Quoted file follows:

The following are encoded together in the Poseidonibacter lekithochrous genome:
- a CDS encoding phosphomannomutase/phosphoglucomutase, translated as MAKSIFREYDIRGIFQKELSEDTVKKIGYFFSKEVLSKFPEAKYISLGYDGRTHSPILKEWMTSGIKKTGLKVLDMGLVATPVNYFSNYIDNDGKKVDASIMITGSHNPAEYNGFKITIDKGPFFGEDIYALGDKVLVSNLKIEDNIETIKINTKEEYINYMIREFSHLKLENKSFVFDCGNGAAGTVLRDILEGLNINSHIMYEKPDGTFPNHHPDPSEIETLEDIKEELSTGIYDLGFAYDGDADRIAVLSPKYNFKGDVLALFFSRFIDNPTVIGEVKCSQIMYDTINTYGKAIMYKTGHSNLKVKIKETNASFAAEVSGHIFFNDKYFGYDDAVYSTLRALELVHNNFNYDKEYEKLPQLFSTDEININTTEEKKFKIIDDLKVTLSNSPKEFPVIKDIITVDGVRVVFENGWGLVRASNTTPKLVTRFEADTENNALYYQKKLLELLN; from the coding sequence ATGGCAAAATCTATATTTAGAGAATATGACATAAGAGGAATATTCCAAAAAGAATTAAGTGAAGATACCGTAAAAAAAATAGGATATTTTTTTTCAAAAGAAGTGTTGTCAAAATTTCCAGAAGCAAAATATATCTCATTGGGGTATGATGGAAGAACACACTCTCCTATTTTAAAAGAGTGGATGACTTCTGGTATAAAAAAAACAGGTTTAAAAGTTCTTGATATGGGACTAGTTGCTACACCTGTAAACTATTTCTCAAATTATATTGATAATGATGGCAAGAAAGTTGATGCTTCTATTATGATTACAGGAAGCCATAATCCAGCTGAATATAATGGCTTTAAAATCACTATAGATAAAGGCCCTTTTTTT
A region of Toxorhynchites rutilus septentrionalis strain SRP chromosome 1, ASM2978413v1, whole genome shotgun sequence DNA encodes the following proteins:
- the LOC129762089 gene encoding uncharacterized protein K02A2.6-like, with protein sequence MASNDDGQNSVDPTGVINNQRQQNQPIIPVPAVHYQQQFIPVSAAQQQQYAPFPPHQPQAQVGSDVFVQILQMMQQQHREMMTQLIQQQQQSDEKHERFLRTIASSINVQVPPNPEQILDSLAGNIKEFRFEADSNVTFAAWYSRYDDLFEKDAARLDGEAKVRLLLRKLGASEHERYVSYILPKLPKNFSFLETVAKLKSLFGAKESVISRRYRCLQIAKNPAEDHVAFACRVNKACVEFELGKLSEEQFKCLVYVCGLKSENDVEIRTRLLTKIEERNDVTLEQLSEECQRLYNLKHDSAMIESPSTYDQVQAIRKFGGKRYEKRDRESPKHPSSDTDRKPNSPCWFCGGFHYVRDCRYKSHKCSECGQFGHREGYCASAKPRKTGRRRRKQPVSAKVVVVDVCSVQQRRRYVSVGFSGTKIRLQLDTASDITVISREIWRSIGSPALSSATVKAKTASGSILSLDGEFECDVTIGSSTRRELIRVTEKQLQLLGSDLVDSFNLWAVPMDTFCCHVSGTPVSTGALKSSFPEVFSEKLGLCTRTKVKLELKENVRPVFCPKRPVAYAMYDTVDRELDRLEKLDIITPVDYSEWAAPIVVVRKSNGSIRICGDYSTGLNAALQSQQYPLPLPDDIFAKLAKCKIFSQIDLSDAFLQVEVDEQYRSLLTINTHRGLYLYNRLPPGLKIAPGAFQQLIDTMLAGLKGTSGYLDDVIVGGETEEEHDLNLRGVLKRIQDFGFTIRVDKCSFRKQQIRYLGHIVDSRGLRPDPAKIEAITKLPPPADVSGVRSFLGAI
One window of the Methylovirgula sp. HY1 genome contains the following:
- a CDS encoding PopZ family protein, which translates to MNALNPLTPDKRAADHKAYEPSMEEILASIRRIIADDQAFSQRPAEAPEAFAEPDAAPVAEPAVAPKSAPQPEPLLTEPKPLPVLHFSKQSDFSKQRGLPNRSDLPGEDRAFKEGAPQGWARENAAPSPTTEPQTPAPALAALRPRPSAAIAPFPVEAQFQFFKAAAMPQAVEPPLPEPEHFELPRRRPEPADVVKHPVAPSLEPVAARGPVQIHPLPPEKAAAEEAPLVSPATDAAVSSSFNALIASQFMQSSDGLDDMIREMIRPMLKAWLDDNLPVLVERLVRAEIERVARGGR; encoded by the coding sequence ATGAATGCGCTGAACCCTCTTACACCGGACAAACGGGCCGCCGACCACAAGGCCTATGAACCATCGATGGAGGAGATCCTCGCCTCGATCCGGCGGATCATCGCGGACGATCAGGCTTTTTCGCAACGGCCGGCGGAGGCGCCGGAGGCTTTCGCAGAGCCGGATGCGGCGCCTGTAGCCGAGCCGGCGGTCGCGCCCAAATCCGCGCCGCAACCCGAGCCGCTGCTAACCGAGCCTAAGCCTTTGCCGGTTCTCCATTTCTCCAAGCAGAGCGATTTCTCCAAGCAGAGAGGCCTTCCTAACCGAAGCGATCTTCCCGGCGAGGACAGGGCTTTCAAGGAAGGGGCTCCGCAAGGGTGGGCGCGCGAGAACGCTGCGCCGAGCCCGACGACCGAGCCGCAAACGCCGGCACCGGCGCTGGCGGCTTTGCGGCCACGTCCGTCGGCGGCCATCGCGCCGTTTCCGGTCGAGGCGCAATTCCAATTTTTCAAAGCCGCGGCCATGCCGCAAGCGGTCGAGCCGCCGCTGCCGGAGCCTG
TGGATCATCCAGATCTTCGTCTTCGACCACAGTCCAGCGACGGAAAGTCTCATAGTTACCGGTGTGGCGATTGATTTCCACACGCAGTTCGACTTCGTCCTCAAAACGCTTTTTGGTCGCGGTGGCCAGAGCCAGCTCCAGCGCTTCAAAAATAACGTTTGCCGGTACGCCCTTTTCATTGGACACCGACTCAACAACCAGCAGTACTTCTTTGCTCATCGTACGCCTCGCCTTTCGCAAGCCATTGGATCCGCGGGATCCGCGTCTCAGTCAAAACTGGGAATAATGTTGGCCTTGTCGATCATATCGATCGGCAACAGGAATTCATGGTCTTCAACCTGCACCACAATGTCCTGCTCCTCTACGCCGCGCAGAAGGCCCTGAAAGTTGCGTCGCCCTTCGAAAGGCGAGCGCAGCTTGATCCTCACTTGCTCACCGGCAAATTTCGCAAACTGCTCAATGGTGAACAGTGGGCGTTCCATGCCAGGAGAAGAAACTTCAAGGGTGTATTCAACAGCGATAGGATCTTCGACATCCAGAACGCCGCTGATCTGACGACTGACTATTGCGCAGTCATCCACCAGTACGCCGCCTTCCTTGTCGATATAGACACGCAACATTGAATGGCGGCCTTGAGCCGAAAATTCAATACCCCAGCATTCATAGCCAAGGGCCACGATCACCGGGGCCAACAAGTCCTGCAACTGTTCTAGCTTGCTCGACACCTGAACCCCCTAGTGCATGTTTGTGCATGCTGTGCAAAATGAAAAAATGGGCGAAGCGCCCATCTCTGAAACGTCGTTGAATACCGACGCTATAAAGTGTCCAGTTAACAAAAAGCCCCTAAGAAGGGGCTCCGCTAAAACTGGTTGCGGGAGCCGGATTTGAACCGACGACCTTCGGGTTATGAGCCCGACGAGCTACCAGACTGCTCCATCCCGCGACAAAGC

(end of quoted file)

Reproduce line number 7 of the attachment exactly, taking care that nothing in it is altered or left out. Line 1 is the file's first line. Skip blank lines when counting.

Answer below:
TGGATCATCCAGATCTTCGTCTTCGACCACAGTCCAGCGACGGAAAGTCTCATAGTTACCGGTGTGGCGATTGATTTCCACACGCAGTTCGACTTCGTCCTCAAAACGCTTTTTGGTCGCGGTGGCCAGAGCCAGCTCCAGCGCTTCAAAAATAACGTTTGCCGGTACGCCCTTTTCATTGGACACCGACTCAACAACCAGCAGTACTTCTTTGCTCATCGTACGCCTCGCCTTTCGCAAGCCATTGGATCCGCGGGATCCGCGTCTCAGTCAAAACTGGGAATAATGTTGGCCTTGTCGATCATATCGATCGGCAACAGGAATTCATGGTCTTCAACCTGCACCACAATGTCCTGCTCCTCTACGCCGCGCAGAAGGCCCTGAAAGTTGCGTCGCCCTTCGAAAGGCGAGCGCAGCTTGATCCTCACTTGCTCACCGGCAAATTTCGCAAACTGCTCAATGGTGAACAGTGGGCGTTCCATGCCAGGAGAAGAAACTTCAAGGGTGTATTCAACAGCGATAGGATCTTCGACATCCAGAACGCCGCTGATCTGACGACTGACTATTGCGCAGTCATCCACCAGTACGCCGCCTTCCTTGTCGATATAGACACGCAACATTGAATGGCGGCCTTGAGCCGAAAATTCAATACCCCAGCATTCATAGCCAAGGGCCACGATCACCGGGGCCAACAAGTCCTGCAACTGTTCTAGCTTGCTCGACACCTGAACCCCCTAGTGCATGTTTGTGCATGCTGTGCAAAATGAAAAAATGGGCGAAGCGCCCATCTCTGAAACGTCGTTGAATACCGACGCTATAAAGTGTCCAGTTAACAAAAAGCCCCTAAGAAGGGGCTCCGCTAAAACTGGTTGCGGGAGCCGGATTTGAACCGACGACCTTCGGGTTATGAGCCCGACGAGCTACCAGACTGCTCCATCCCGCGACAAAGC